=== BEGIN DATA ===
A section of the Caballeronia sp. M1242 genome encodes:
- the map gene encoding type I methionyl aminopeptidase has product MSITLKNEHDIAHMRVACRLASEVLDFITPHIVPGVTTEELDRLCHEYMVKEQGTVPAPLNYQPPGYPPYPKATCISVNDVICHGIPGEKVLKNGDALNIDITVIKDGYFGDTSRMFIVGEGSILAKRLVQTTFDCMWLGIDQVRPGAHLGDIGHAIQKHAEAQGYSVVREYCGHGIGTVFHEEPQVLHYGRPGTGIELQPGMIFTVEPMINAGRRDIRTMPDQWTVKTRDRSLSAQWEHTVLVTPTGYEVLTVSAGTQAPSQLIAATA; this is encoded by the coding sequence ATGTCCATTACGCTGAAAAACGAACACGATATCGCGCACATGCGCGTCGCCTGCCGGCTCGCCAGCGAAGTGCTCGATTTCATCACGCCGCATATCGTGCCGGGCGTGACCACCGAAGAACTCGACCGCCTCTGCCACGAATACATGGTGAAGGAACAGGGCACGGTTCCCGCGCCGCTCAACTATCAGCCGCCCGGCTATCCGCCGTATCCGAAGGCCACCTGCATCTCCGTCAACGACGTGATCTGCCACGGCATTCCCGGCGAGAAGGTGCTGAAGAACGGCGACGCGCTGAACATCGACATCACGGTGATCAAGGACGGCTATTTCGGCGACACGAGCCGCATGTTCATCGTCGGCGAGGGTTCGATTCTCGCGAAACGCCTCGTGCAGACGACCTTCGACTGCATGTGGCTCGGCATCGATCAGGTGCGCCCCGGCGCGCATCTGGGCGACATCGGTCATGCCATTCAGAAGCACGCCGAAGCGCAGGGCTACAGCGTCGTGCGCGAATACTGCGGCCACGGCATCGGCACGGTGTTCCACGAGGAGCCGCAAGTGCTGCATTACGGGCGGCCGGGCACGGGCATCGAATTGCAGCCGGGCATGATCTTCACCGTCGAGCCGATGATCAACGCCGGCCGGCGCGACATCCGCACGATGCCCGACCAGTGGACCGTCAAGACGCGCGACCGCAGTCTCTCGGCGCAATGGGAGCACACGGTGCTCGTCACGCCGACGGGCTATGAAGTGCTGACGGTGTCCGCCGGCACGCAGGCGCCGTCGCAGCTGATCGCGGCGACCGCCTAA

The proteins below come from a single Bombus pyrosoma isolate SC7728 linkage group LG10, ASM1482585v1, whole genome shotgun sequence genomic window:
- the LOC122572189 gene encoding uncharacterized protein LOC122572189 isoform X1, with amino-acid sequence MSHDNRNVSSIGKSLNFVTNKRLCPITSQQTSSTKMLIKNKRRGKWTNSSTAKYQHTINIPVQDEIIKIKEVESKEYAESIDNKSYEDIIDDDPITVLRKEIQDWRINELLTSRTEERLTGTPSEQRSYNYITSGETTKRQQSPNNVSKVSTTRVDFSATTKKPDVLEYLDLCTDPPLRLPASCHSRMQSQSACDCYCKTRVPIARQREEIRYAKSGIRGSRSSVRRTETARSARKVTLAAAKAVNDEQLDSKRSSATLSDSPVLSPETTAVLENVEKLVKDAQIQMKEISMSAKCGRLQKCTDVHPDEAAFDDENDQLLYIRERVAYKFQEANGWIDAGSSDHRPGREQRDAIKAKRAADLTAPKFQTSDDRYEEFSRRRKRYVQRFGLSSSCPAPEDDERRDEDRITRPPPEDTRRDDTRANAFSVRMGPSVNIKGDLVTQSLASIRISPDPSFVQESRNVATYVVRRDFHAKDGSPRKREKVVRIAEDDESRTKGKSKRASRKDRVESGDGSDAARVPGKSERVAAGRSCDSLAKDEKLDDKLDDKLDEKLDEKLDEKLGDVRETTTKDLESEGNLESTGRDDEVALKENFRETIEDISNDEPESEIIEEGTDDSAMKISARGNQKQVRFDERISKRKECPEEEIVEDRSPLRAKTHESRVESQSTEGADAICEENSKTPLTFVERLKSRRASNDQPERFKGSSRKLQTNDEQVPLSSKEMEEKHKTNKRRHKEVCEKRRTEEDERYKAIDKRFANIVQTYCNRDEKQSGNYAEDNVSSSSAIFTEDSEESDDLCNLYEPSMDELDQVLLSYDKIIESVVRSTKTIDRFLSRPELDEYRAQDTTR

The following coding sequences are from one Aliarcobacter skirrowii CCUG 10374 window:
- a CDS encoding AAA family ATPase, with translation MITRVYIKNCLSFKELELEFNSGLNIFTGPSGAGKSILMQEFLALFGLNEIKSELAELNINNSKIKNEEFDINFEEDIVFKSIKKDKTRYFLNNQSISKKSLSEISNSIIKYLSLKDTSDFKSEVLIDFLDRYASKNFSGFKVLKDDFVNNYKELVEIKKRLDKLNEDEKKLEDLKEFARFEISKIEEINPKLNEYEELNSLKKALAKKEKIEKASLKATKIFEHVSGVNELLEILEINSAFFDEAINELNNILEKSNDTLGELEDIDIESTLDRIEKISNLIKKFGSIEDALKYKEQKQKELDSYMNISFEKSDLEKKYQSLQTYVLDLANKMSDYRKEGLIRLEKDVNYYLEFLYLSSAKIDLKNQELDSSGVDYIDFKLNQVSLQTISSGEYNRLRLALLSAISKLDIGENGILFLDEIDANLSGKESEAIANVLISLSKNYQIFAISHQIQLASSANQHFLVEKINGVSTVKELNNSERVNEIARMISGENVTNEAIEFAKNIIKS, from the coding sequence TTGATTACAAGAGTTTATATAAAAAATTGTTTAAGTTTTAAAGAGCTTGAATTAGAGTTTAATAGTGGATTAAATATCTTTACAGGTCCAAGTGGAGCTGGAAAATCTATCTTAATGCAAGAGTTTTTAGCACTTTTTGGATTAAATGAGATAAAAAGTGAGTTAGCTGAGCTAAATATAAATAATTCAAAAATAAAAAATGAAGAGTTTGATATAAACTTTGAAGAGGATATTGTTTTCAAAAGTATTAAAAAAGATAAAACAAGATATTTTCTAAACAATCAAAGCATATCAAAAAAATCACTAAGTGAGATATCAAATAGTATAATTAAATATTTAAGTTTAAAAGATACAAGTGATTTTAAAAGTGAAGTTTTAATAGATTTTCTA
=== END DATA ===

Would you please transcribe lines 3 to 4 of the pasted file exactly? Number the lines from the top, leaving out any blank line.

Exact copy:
The proteins below come from a single Bombus pyrosoma isolate SC7728 linkage group LG10, ASM1482585v1, whole genome shotgun sequence genomic window:
- the LOC122572189 gene encoding uncharacterized protein LOC122572189 isoform X1, with amino-acid sequence MSHDNRNVSSIGKSLNFVTNKRLCPITSQQTSSTKMLIKNKRRGKWTNSSTAKYQHTINIPVQDEIIKIKEVESKEYAESIDNKSYEDIIDDDPITVLRKEIQDWRINELLTSRTEERLTGTPSEQRSYNYITSGETTKRQQSPNNVSKVSTTRVDFSATTKKPDVLEYLDLCTDPPLRLPASCHSRMQSQSACDCYCKTRVPIARQREEIRYAKSGIRGSRSSVRRTETARSARKVTLAAAKAVNDEQLDSKRSSATLSDSPVLSPETTAVLENVEKLVKDAQIQMKEISMSAKCGRLQKCTDVHPDEAAFDDENDQLLYIRERVAYKFQEANGWIDAGSSDHRPGREQRDAIKAKRAADLTAPKFQTSDDRYEEFSRRRKRYVQRFGLSSSCPAPEDDERRDEDRITRPPPEDTRRDDTRANAFSVRMGPSVNIKGDLVTQSLASIRISPDPSFVQESRNVATYVVRRDFHAKDGSPRKREKVVRIAEDDESRTKGKSKRASRKDRVESGDGSDAARVPGKSERVAAGRSCDSLAKDEKLDDKLDDKLDEKLDEKLDEKLGDVRETTTKDLESEGNLESTGRDDEVALKENFRETIEDISNDEPESEIIEEGTDDSAMKISARGNQKQVRFDERISKRKECPEEEIVEDRSPLRAKTHESRVESQSTEGADAICEENSKTPLTFVERLKSRRASNDQPERFKGSSRKLQTNDEQVPLSSKEMEEKHKTNKRRHKEVCEKRRTEEDERYKAIDKRFANIVQTYCNRDEKQSGNYAEDNVSSSSAIFTEDSEESDDLCNLYEPSMDELDQVLLSYDKIIESVVRSTKTIDRFLSRPELDEYRAQDTTR